I didn’t want to return to my car or miss the award ceremony (because my friend, Jenn, won the race and I wanted to hoop and holler for her!) So I MacGyvered it. I found a discarded NutriGrain box in the trash pile left over from the mound of food set out for the runners and began pooling all of my items into it. Pens were clustered in a coozie followed by paper products and granola bars. It fit perfectly. So I walked around with a NutriGrain box on my hip, thinking nothing of it until my friend, Jenn, who incidentally was the race winner, noticed it and said, “Kelly, you’re amazing! Where did you find that box and how did you think of that?” She glanced in to see just how much stuff I had packed into my container (I am not shy when it comes to free pens!) and then said, “Please blog about this!”


Today I celebrate problem solving, creativity, and mental flexibility. But even more than that I celebrate friends who notice and laugh at my quirks and encourage me the small victories in life.


Feb 26, 2014 - Running    4 Comments

Mission Accomplished!

Sweaty. Spent. Sore.


I completed the Disney Princess Half Marathon in the wee hours of Sunday.

Here we can journey through the day together:

Prerace runSarah, me and CariAnn bleary-eyed, but excited at 3 a.m. about to board the bus and head toward the starting line. We are dressed as Crush, Marlin and Dory from Finding Nemo and ready to chase Nemo through the race!

magical raceDisney wishing us luck as we trekked to our start corrals.

fog run

Running in 100% humidity with 24, 000 of my closest friends.

fog glassesTrying to see out of my humidified glasses though nothing on my was dry!

Tracy mile 4I spotted our spectators at mile four just before entering the Magic Kingdom and was so excited! I ran off of that energy for several miles (I’m blurry because I’m running so fast!) The notching at the top is the evidence of a sign Tracy made which read, “Ay pompi!”

Sarah Mile 4Sarah was better at posing than I was!

finish line

Posing with my medal at THE FINISH LINE!

medical, nurse

I was even excited to meet the kind medical professional who provided me with some ice! Everything was delightful at the finish line!

Finish LineThe EPCOT ball has never looked so beautiful to me as when I spotted it from the peak of the second overpass and knew I had two miles to go.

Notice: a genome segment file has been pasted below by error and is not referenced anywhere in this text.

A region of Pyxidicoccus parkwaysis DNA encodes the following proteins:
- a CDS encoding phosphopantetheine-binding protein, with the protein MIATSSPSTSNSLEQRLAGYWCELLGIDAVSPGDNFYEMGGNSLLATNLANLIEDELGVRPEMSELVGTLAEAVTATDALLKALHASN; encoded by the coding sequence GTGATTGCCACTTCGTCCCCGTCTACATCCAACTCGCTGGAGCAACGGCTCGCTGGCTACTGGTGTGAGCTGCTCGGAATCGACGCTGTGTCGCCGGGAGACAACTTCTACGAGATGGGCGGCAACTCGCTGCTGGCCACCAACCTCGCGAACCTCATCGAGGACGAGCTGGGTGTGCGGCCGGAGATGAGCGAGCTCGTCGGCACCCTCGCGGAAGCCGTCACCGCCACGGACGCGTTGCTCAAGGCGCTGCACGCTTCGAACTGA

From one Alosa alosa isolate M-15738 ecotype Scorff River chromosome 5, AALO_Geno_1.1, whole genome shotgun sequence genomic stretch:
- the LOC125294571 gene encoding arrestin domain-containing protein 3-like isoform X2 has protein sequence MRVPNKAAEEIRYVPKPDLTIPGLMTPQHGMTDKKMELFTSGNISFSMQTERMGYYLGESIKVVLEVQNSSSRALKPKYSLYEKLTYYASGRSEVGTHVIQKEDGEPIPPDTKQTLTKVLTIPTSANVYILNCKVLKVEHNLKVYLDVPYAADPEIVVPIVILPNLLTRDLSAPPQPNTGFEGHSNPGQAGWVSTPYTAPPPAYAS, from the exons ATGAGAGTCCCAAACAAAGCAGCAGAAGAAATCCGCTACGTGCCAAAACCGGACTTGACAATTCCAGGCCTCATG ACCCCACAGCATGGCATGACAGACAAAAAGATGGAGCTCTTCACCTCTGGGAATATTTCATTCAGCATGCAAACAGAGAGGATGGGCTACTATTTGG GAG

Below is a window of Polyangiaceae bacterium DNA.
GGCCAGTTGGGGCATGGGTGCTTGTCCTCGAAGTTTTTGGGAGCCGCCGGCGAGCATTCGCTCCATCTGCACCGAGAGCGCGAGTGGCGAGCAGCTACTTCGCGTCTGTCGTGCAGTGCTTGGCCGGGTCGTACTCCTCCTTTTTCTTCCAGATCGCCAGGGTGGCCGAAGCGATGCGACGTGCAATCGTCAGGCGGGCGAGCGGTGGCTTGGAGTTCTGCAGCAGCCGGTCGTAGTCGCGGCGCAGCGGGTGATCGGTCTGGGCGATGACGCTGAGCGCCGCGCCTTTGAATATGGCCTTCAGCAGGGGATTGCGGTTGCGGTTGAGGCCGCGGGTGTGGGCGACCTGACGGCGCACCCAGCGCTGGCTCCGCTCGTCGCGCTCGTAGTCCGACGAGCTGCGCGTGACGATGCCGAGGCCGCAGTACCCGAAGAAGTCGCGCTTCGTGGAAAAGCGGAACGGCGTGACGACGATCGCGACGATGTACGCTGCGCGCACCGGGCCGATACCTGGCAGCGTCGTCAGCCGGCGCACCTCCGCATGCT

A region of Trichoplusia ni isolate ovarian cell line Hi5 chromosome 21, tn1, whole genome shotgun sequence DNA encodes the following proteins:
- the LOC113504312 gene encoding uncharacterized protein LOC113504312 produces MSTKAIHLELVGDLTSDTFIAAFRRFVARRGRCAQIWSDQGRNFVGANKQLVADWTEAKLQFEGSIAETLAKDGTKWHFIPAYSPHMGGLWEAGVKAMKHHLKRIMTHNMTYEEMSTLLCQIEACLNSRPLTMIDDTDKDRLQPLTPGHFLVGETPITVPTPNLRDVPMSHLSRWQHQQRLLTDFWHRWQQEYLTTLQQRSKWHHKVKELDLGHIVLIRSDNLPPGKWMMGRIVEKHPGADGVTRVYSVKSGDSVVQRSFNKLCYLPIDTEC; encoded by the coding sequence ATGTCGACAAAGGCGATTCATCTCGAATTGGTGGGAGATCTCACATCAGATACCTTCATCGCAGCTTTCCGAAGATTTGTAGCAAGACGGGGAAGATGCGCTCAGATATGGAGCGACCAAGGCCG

The toughest part of the race to me was miles 9-11. It was two hours in, I was depleted and tired and still had miles to run. On top of that we were having to run up hill over two large clover leaf overpasses straining my already tired muscles to their straining points. It was then that I realized how many people were in this mission with me. Sarah and CariAnn were keeping my pace and encouraging throughout the entire race. Tracy, Nathan, Jonelle, Cari and Marla were ready with signs, cowbells and custom-made “Princess Kelly’s Entourage” t-shirts to cheer me on. Not to mention numerous people who texted, Facebooked, and emailed to see how I did this weekend. I was not running this race solo. It was very much a team sport.

One of my coworkers, Jenn, who herself is an avid runner and a source of wisdom for me in my training, told me that I would be great at this race on a particularly difficult day for me. She said, “Kelly, you’re going to kill it. I’m talking cross the finish line and mic drop saying, ‘Kelly, OUT!'” That image made me laugh so much that I found a small microphone charm and pinned it to my bib.

mic drop, bib, Kelly out

When I was running up hill and wasn’t sure if I could go on, I thought of that microphone charm. It represented the voice of so many friends and family members who were cheering me on, amplifying my achievement, and waiting to celebrate with me. I truly was surrounded by a great cloud of witnesses who clapped, cheered, jumped, and shouted for me to run with endurance the race set out before me. They made the weekend worth all the sweat, pain and training I had endured for months.

Who is in your entourage? And who do you cheerlead for?

Life is a team sport. It matters who you run with.

Kelly's Entourage